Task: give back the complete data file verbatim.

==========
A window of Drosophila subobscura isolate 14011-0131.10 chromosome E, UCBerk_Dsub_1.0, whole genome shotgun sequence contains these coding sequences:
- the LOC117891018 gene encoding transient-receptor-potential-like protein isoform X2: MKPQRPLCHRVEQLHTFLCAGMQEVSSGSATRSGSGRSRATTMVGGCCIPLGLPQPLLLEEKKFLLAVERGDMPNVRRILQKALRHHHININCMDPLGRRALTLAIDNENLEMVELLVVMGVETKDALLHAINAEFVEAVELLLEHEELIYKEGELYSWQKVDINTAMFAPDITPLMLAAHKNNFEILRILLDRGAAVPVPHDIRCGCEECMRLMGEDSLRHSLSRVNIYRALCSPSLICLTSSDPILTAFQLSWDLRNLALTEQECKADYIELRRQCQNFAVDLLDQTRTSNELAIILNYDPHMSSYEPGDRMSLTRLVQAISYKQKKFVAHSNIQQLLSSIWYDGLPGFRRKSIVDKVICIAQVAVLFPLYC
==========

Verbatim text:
A window of Drosophila subobscura isolate 14011-0131.10 chromosome E, UCBerk_Dsub_1.0, whole genome shotgun sequence contains these coding sequences:
- the LOC117891018 gene encoding transient-receptor-potential-like protein isoform X2: MKPQRPLCHRVEQLHTFLCAGMQEVSSGSATRSGSGRSRATTMVGGCCIPLGLPQPLLLEEKKFLLAVERGDMPNVRRILQKALRHHHININCMDPLGRRALTLAIDNENLEMVELLVVMGVETKDALLHAINAEFVEAVELLLEHEELIYKEGELYSWQKVDINTAMFAPDITPLMLAAHKNNFEILRILLDRGAAVPVPHDIRCGCEECMRLMGEDSLRHSLSRVNIYRALCSPSLICLTSSDPILTAFQLSWDLRNLALTEQECKADYIELRRQCQNFAVDLLDQTRTSNELAIILNYDPHMSSYEPGDRMSLTRLVQAISYKQKKFVAHSNIQQLLSSIWYDGLPGFRRKSIVDKVICIAQVAVLFPLYC